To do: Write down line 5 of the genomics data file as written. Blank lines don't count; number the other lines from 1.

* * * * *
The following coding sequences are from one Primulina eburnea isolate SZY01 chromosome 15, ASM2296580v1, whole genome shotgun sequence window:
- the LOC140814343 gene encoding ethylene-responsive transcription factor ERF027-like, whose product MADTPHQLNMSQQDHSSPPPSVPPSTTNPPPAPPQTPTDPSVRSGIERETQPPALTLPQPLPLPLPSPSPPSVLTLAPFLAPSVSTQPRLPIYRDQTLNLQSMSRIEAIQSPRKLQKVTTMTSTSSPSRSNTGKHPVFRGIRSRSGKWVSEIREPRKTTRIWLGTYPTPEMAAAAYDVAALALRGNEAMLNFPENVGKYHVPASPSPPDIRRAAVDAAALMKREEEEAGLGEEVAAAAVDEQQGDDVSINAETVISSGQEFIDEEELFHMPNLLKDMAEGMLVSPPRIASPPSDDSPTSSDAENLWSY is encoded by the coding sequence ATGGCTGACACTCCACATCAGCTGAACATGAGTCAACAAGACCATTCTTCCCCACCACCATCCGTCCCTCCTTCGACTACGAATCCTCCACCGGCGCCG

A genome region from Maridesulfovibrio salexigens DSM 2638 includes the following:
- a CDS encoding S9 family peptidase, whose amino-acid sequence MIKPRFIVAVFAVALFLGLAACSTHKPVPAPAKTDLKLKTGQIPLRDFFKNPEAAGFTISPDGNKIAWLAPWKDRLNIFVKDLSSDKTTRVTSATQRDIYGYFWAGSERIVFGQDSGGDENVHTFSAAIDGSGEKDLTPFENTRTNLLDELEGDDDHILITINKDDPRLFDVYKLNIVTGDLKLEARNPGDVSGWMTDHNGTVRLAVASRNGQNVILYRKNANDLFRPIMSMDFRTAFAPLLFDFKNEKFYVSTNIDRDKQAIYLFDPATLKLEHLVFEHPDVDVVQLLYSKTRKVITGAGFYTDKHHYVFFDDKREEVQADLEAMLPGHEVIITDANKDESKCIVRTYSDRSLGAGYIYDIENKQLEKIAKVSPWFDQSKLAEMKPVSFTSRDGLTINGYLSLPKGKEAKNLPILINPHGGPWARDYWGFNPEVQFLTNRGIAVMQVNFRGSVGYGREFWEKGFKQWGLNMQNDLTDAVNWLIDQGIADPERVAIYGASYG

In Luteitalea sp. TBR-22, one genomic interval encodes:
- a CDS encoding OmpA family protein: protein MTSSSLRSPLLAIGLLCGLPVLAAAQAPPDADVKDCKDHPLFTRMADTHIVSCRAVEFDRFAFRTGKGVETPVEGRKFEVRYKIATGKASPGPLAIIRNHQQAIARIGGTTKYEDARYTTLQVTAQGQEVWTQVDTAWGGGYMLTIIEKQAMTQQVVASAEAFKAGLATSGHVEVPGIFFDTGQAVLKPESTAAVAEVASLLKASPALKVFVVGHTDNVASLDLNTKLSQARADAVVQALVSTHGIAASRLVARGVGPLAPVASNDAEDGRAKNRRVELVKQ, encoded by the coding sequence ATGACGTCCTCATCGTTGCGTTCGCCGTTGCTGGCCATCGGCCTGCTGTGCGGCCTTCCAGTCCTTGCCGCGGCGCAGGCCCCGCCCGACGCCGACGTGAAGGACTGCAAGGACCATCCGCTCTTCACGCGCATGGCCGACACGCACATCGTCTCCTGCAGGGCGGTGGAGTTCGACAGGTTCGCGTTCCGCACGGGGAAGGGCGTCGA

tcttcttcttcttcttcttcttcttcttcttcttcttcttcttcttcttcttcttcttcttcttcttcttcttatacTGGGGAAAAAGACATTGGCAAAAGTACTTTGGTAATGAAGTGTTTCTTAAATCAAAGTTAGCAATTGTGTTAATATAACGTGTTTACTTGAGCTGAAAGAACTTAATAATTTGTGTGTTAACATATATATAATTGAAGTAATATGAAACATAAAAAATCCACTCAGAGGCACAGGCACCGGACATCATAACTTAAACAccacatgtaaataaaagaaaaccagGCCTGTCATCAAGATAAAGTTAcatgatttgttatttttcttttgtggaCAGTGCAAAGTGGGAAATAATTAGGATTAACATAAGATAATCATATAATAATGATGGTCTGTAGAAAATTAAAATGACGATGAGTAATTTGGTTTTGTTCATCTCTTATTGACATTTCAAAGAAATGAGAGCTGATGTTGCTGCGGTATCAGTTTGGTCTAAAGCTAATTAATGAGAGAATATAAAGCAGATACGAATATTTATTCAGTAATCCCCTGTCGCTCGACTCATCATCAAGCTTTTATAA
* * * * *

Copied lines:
In Luteitalea sp. TBR-22, one genomic interval encodes: